Hawaiki inks new capacity deal with REANNZ
Hawaiki Submarine Cable has entered into an agreement with Research and Education Advanced Network New Zealand.
Under the terms of the agreement, the two will deliver the country’s peak research network as well as a crucial boost in international cable capacity and resiliency.
“We are delighted to be able to not only support our members through the robust service that we offer now, however with this next step we will provide a greater level of service resiliency that ensures continuity and grows opportunities,” said Dianna Taylor, chief executive officer of REANNZ.
REANNZ was an anchor tenant on the Hawaiki Transpacific Cable and through the contract signed today, Hawaiki will provide REANNZ with more resilient end-to-end connectivity, as well as additionally capacity on both the Hawaiki network and diverse trans-Tasman and trans-Pacific subsea routes.
Specifically, REANNZ will extend its reach in Australia and the US, including new points of presence in Sydney, Guam and Hawaii, further strengthening its network infrastructure with future-proof capacity.
“We are very proud to pursue our partnership with REANNZ and increase the scope of our collaboration. Research and Education are at the heart of Hawaiki’s development and this new contract will help to both extend and improve connections between research organisations throughout the region,” added Remi Galasso (pictured), chief executive officer of Hawaiki.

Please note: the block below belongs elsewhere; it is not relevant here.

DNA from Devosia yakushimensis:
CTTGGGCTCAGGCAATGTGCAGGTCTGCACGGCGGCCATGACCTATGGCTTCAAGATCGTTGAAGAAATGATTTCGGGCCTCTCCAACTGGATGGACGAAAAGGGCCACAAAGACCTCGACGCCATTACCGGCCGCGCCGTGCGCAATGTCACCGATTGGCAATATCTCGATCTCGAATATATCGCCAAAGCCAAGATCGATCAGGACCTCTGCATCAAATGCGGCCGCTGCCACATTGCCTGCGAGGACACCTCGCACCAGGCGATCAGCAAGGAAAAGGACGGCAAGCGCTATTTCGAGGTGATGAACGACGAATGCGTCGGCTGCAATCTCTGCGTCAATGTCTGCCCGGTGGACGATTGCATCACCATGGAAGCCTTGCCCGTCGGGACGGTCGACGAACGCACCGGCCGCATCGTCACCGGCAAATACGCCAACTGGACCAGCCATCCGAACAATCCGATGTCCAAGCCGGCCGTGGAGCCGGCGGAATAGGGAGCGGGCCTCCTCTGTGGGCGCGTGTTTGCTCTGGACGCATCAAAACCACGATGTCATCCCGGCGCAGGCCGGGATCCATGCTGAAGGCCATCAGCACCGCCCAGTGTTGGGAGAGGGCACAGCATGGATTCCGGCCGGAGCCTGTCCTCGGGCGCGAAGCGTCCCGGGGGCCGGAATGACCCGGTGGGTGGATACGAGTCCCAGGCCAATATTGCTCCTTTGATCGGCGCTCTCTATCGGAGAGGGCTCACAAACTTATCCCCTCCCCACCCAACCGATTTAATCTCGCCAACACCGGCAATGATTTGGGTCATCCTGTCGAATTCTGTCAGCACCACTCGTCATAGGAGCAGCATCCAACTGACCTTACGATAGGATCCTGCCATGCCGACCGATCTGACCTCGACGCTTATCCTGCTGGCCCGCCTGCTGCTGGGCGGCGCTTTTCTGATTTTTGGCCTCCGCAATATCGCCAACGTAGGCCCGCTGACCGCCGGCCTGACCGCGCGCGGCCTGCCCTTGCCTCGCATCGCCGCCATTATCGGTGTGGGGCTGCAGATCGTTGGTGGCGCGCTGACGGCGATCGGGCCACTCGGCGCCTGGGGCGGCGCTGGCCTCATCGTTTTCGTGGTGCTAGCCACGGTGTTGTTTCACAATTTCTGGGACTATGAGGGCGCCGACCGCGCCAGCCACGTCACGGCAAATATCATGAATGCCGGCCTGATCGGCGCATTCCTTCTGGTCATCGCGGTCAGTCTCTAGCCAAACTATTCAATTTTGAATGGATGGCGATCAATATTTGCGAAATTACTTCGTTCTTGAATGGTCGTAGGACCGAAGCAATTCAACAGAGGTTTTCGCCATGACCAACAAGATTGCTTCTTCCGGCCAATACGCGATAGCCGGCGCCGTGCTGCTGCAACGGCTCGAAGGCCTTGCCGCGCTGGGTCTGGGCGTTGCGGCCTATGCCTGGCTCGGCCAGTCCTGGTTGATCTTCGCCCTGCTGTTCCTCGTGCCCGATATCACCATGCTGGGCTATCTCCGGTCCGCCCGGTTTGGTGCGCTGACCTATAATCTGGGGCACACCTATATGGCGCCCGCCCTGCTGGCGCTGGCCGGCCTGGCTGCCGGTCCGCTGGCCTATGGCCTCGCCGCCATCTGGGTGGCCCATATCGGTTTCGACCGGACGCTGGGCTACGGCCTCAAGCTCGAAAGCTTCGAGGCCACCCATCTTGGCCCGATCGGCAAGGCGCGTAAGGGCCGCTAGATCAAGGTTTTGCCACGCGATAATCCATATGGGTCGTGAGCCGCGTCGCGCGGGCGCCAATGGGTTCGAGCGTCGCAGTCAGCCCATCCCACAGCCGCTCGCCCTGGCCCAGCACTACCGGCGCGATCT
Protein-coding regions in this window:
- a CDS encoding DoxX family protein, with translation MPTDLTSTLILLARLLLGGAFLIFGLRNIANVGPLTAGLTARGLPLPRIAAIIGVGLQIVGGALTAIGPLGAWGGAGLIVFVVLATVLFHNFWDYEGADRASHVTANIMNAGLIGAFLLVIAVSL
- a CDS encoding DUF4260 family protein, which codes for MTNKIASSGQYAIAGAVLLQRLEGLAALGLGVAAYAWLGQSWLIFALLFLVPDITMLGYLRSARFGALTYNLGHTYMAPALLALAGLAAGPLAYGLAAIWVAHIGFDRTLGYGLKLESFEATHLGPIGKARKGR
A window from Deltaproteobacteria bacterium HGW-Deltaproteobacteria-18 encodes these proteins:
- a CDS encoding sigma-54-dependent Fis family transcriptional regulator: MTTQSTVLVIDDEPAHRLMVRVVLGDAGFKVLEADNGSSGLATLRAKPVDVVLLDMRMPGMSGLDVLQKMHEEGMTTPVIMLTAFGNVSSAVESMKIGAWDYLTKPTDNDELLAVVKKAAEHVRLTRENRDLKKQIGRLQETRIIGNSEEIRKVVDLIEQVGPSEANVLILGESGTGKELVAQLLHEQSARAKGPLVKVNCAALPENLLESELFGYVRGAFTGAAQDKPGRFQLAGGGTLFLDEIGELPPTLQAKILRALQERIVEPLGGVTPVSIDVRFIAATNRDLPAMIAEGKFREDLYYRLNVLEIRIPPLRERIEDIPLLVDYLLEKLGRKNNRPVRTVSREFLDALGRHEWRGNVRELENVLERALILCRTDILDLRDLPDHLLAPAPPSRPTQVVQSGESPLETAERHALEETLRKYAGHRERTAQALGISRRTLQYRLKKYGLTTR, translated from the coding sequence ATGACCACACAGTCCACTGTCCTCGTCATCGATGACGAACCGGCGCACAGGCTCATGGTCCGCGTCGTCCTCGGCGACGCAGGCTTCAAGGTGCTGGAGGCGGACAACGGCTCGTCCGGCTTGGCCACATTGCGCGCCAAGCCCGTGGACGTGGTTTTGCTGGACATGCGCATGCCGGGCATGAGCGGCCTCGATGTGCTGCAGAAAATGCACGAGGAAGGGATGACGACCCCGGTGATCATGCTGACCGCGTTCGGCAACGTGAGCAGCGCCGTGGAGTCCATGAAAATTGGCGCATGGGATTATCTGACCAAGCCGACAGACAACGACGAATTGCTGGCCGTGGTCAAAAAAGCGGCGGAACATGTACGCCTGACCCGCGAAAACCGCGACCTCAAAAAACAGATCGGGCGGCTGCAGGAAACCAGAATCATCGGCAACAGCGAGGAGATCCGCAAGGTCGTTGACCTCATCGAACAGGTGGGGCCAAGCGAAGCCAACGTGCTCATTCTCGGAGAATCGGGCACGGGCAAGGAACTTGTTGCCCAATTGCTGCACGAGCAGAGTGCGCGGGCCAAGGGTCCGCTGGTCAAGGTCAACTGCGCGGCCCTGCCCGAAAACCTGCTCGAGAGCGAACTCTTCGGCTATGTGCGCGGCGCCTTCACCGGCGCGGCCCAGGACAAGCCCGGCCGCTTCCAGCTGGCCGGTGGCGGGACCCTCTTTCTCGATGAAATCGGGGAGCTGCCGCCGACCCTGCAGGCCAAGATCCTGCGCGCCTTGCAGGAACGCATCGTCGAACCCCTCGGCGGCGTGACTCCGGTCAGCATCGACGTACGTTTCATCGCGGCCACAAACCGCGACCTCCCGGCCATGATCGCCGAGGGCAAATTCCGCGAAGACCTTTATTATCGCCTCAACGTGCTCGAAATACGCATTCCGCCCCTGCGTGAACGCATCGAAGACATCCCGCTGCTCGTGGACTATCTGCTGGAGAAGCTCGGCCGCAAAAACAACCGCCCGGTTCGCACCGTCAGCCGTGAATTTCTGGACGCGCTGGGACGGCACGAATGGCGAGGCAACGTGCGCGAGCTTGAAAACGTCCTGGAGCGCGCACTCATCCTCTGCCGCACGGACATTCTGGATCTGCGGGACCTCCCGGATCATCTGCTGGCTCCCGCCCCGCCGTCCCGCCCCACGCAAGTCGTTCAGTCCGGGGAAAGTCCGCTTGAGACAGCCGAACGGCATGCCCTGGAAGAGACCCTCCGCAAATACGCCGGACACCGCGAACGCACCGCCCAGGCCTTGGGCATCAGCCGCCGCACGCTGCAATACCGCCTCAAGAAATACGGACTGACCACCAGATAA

REANNZ network allows researchers to send and receive massive data transfers within the global research and education communities, supporting real-time collaboration on critical research projects.
In November 2019, Hawaiki entered into a multi-million agreement with the Société Calédonienne de Connectivité Internationale (SCCI), a newly launched carrier in New Caledonia.
Under the terms of the contract, Hawaiki will develop a turn-key solution for SCCI to connect the island of Hawaiki to New Caledonia. HSC will build a new subsea branch to the capital city of Noumea on its existing Hawaiki cable, as well as giving the island significant capacity on the system.